I did have two days off the bike after the big one. The legs were pretty heavy and the bum a little sore so thought I’d relax a little. I decided on a much flatter ride for the fourth ride meaning a small loop from the hotel towards Alcudia and down to Sa Poblo before heading back. It was around 28 miles. Not the nicest of rides you can do but a good way to see Alcudia and some of the farming land close to the area. I saw a lot of rats as well. Mostly dead but a few live ones. One scared the life out of me as it seemed to to run out into my path and proceed to run a long with me before darting back. Bloody hell….I hate rats!

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Ride 5 – Lluc Monastery

This is a lovely ride to do and one that has a little challenge in it but nothing too difficult. You ride out to the Coll de se Batella via Campanet and Moscari. As you reach these towns you will begin to climb but the main climb doesn’t start for another few kilometres.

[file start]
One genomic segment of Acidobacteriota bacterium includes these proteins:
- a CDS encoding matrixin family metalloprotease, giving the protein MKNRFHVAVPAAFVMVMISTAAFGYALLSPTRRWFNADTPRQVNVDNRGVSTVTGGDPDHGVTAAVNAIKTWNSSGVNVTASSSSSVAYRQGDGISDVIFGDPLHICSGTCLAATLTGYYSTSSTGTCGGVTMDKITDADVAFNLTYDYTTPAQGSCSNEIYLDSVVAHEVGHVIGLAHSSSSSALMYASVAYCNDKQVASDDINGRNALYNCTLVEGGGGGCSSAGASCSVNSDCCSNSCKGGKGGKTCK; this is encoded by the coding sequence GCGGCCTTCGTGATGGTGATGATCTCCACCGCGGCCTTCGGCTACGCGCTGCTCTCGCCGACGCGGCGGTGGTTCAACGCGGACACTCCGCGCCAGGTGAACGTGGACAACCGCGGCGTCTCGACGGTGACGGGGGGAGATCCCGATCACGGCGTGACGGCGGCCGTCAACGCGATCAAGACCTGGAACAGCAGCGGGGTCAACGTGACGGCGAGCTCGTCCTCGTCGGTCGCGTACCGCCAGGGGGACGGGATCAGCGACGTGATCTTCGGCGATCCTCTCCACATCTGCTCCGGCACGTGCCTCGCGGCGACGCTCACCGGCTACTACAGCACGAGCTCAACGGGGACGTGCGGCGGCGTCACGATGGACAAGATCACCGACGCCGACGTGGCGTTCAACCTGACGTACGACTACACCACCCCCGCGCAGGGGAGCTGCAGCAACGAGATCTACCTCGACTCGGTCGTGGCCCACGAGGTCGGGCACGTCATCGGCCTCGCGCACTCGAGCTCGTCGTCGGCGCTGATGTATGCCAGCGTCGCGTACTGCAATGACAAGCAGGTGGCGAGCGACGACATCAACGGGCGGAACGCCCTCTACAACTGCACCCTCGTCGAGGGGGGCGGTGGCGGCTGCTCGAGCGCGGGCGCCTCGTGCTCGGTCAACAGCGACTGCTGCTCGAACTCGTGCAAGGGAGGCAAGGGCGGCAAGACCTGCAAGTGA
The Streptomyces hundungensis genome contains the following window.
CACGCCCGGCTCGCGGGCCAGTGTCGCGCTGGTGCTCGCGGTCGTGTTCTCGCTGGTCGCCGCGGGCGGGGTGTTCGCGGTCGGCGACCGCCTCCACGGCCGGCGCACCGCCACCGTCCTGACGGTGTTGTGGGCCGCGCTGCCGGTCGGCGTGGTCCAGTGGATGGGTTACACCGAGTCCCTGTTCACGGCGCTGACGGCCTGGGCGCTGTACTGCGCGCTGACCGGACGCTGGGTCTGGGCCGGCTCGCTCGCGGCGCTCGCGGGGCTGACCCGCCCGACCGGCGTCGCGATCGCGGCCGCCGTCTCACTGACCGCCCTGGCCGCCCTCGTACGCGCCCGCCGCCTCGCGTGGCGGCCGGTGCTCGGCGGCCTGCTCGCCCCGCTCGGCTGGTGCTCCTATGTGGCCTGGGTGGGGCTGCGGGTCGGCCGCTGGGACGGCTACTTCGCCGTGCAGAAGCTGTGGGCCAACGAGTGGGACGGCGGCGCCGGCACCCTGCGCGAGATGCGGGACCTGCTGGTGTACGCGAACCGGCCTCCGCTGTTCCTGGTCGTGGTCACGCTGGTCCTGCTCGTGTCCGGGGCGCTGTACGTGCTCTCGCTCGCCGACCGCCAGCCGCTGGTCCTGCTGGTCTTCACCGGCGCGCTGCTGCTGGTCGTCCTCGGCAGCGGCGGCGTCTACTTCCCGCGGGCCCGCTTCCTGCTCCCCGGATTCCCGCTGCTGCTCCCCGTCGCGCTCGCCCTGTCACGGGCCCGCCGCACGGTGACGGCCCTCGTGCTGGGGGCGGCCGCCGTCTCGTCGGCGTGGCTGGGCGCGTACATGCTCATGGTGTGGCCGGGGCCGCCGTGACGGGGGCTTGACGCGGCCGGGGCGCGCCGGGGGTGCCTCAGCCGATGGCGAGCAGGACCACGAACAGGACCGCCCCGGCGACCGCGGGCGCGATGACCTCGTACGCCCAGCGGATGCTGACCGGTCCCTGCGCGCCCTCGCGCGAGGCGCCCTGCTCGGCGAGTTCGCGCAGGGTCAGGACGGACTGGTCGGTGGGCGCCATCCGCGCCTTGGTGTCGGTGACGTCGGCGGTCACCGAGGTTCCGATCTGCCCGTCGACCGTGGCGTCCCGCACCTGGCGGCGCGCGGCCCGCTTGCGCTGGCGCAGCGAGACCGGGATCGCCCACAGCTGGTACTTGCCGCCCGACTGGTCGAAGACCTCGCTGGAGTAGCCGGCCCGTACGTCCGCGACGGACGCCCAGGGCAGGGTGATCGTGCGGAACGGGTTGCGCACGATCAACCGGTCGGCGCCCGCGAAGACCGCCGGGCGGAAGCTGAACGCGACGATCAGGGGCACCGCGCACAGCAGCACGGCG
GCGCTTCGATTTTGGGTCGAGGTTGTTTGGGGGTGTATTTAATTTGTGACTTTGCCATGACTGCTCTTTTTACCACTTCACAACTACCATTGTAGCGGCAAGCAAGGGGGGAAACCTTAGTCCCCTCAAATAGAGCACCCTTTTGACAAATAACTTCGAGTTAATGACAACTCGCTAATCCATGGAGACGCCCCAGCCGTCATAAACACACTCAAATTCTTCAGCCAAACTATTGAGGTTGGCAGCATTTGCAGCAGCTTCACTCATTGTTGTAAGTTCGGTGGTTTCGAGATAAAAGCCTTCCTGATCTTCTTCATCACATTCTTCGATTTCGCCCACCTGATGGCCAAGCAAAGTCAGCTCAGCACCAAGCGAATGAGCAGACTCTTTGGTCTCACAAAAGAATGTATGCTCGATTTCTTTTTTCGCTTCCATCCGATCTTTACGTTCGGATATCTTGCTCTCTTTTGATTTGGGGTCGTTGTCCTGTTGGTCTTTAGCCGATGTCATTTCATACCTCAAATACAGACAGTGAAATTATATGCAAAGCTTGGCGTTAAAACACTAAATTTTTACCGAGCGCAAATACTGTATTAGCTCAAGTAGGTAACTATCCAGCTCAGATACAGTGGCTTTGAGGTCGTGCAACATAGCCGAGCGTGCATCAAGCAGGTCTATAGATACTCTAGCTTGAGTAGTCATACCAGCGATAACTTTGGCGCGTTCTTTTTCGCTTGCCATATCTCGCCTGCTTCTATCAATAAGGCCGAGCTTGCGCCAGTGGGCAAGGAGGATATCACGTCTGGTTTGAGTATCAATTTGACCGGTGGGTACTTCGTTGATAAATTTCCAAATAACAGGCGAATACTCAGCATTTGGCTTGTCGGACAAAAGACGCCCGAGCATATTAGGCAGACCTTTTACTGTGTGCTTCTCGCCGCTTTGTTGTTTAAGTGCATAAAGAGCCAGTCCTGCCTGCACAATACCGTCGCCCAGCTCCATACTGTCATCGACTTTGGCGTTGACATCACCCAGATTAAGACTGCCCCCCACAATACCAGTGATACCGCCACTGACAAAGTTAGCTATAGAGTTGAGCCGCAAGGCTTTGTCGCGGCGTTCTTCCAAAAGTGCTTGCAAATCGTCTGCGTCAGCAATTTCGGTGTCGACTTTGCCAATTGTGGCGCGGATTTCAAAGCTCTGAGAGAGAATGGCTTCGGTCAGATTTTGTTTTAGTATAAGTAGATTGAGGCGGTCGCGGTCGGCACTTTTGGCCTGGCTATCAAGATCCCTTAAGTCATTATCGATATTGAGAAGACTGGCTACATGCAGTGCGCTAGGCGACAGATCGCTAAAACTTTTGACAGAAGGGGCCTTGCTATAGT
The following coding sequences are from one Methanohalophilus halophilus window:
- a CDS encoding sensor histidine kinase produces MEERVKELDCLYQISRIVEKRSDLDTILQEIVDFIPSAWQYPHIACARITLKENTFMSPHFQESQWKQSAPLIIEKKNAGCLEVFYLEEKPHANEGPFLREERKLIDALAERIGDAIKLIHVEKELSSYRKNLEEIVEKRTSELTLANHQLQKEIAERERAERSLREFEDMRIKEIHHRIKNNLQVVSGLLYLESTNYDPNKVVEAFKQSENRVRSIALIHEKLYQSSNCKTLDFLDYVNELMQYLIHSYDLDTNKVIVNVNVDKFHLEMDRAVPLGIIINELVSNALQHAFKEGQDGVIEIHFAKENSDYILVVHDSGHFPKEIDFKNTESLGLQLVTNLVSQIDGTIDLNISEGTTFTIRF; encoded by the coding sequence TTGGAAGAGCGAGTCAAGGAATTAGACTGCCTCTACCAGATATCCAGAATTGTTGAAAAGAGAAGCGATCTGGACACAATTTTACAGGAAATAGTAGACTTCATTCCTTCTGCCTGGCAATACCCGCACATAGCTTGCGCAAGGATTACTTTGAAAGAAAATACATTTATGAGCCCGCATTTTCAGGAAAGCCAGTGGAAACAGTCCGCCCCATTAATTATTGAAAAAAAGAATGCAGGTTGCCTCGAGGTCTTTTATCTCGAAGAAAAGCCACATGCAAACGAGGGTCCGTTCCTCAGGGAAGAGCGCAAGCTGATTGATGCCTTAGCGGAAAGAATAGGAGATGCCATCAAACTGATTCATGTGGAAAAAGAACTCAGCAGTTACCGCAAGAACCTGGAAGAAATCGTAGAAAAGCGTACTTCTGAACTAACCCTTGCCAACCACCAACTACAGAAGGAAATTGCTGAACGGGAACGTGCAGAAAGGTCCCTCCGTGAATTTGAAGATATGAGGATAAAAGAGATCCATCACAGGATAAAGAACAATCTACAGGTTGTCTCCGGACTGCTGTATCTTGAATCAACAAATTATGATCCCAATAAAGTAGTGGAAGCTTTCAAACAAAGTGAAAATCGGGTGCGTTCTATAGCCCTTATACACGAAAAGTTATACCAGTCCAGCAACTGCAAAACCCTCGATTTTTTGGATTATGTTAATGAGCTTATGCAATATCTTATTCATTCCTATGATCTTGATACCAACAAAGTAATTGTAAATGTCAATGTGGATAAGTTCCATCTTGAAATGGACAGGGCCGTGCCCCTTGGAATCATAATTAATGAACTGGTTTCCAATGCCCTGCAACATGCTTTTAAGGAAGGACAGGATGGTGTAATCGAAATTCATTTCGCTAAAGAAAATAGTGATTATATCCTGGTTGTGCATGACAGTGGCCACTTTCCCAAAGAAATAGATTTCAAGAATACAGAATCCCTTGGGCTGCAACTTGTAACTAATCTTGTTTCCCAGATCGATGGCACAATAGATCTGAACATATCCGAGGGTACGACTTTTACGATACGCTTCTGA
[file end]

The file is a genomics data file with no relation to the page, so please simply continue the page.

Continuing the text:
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The Coll de se Batella is another lovely climb. It is incredibly scenic and as this was the second time I have done it, it did not feel nowhere near as long or as tough as when I completed it last year. There are no steep sections on this and it is fairly steady all the way through. Again it is another looping ride that takes you up to the Lluc monastery in which I had a brief stop for a cafe con leche. There is a another small climb after the monastery up to the Coll de Femenia but then you have a lovely descent all the way back to Pollensa. I believe this is the climb they use for the Ironman or Challenge event here in Majorca.

Here are a few pics and a little video I made whilst riding on the last day:

And that was that as they say…

Majorca has been superb again this year and I am so pleased I managed to get the Sa Calobra ride in this time. I cannot recommend it enough to anyone wishing to experience it. The main roads are extremely well looked after with beautiful tarmac and a big cycle lane. If you are ever thinking about it, don’t, just go and do it…you will not regret it.

My plans now are to continue enjoying my summer holidays and prepare a little for the Hertfordshire Triathlon at the end of August. I’ve swum a fair bit here but nothing crazy. I’ve also kept my running legs in check and completed a few very short runs. I will step these up a little over the next few weeks again and shall blog again about my exploits in Hertfordshire. Hope you enjoy the read!